I received a request earlier today (sent globally to a group I belong to, not specifically to me) for a photograph of a local landscape feature to be presented as an award by the city to a donor of land which will help expand and preserve open space. At the end of the request was this statement
“Presumably, the City will pay for t[h]is, but don’t get greedy. Remember, it’s taxpayer dollars.”
I had to read it twice (and I still have to re-read it to make sure I’m getting it right). Don’t get greedy. I don’t think I’ve ever met a photographer, or seen an estimate for work, that could be considered “greedy”. Greedy photographers are, for one thing, probably not pleasant to work with (I imagine, I’ve never worked with one, so that’s just my opinion). I extrapolate this opinion from all those greedy companies that keep calling wanting free stuff from me. For another thing, greedy photographers aren’t likely in business very long. Word gets around, you see.
I replied with the following response:
I appreciate your request, and unfortunately, probably don’t have the image you’re looking for. But, I have to take offense to your “don’t get greedy” comment.
Professional photographers, like me, are more than willing to “donate” photographs to causes we believe in and it’s up to the individual photographer to determine the pricing of their work. A professional photographer, making their living from their skill and talent, rarely gets the opportunity to “get greedy” when pricing their work for sale or license. Those photographers who understand what it takes to be (and stay) in business price their work and the fees for their skill and talent accordingly and to the market in which they sell their work, regardless whether the buyer is a multi-national corporation, a local non-profit, or “taxpayers” through local, county, or national government. If photographers “got greedy” they would not make it very far in the business.
I’ve sold many prints of my work to city governments for display in their offices and never have I been asked to not “get greedy”. I think it’s an insult intimating that photographers take advantage when the truth, in my long experience, is the other way around.
It’s also a fact that you will likely find someone willing to provide the image you request for nothing, or nearly so. I would encourage you to not take advantage of this and perhaps offer some payment in return, regardless, as a thank you and a gesture that you understand what an image is worth.
Photographers, particularly fine art photographers, are constantly asked by perfectly legitimate causes to donate works for fundraising auctions or their skills to document an event. Honestly, if I could make a living giving my work away I would do it. I think many photographers would feel the same way. I would still be a wildlife biologist if the work was available and I could survive on $10/hour.
But, life requires money and we can’t work for free. I don’t think people working for an employer realize how different it is paying 100% for health insurance and not getting bi-weekly deposits into the old bank account. But, that’s for another time.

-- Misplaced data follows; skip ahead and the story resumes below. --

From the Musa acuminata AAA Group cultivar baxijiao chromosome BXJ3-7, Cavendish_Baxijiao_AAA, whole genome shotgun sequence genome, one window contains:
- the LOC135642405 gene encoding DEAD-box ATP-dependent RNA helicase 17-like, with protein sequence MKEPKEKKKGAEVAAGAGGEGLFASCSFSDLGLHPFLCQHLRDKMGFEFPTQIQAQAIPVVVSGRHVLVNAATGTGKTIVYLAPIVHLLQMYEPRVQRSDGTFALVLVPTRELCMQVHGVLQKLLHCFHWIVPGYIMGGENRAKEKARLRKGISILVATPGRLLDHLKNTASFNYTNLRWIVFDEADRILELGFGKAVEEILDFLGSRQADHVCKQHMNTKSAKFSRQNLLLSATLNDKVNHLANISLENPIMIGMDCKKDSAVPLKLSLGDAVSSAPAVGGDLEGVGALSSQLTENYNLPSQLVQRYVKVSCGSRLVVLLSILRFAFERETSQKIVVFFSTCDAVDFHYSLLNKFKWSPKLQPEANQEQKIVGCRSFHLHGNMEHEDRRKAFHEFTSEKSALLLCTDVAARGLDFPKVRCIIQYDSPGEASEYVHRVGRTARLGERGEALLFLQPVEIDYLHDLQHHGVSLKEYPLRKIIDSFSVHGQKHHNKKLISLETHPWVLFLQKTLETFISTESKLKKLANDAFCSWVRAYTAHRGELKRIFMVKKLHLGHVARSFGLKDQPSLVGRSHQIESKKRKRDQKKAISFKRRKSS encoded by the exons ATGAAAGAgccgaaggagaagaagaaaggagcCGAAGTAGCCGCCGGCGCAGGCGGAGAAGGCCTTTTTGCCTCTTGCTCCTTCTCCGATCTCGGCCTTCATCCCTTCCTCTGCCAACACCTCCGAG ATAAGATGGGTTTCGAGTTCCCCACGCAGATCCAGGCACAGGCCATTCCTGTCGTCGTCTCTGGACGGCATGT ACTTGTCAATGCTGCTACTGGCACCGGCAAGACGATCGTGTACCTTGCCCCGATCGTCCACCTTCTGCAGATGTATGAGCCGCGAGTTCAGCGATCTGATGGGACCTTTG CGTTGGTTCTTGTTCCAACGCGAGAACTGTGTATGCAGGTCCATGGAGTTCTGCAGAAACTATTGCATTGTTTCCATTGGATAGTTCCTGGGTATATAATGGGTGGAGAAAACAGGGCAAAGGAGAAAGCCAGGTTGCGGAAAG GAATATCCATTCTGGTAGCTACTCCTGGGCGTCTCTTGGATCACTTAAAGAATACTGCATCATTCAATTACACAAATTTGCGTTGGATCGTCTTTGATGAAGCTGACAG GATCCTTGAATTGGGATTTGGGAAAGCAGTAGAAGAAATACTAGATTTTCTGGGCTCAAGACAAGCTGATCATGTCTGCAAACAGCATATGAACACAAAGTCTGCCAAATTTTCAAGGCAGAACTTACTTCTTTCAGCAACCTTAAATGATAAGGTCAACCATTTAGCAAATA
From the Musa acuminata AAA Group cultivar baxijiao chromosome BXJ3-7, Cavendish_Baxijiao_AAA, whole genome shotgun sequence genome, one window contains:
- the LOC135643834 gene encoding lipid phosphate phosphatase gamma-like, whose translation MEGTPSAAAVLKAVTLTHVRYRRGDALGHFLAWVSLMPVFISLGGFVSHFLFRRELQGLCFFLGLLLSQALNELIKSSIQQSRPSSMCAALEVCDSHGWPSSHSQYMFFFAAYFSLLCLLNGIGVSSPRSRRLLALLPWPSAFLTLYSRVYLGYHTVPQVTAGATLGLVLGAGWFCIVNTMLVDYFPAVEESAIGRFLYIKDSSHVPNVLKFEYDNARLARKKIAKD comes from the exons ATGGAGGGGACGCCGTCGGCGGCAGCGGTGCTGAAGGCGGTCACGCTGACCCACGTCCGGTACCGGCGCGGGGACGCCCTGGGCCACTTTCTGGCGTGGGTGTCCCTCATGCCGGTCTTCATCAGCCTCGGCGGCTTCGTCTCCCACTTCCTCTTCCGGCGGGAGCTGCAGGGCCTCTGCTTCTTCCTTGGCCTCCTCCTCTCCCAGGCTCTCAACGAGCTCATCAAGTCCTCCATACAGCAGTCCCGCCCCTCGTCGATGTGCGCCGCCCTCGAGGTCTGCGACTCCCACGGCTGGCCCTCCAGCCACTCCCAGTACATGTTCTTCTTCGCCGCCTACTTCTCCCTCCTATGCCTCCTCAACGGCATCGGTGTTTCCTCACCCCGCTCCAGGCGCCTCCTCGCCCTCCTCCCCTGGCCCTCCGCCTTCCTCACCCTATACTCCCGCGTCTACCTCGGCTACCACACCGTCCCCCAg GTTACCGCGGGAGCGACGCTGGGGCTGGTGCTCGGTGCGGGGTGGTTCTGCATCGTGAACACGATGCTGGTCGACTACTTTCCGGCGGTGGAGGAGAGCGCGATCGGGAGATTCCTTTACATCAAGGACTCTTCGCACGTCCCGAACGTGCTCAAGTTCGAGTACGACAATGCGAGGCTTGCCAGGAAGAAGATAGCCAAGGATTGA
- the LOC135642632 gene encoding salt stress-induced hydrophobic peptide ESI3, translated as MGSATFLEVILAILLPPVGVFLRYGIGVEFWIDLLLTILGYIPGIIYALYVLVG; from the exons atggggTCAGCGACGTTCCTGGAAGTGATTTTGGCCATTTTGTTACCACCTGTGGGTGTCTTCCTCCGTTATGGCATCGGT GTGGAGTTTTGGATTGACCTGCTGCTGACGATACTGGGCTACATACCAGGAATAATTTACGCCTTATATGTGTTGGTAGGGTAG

I love doing what I do, most of us do. We hate being taken advantage of or having our work marginalized by those who think a snapshot is the same thing as a fine art print and/or both are as easy to create.
I’ve been trying for 3 years to get a shot of the area in the request (and similar locations). I live 25 miles away from that location. When the lighting conditions are right, you have to be there and that can be problematic if you don’t live right there. If it’s just a snapshot they want, then there are plenty of those available. If it’s something special, then I’m afraid they’ll have to pay (reasonably) for it.
So this is for both the potential client out there and the wanna-be (or subsisting) photographer. For the client, stop taking advantage of (or demanding) free. That’s all that should need to be said about that.
For the photographer, learn the business and charge a reasonable fee so you can continue doing what you enjoy. A simple start is to calculate your Cost of Doing Business, what it takes to maintain your business at break even every day. This is especially important for those of you currently living on full-time or part-time jobs. If you aspire to be a full-time “Pro”, I think you’ll be surprised what it’s going to take to maintain your current lifestyle and stay in business once you lose that security. Price your skills and talent and your work right now as if you’re dependent upon it. It’ll make the transition that much easier.
For those of you without aspirations to be full-time professionals, calculate your Cost of Doing Business anyway. Why give your work away for nothing? If someone asks for it, it has value to them, shouldn’t you receive something for that? Giving it away sends a powerful message that you don’t value your own work. If you can get paid for it, you can use it to purchase that new lens you’ve been salivating over. Otherwise, you’ve got to spend your valuable time trying to convince your spouse why it’s better to buy the lens from your regular salary. I hope they are supportive of your “hobby”.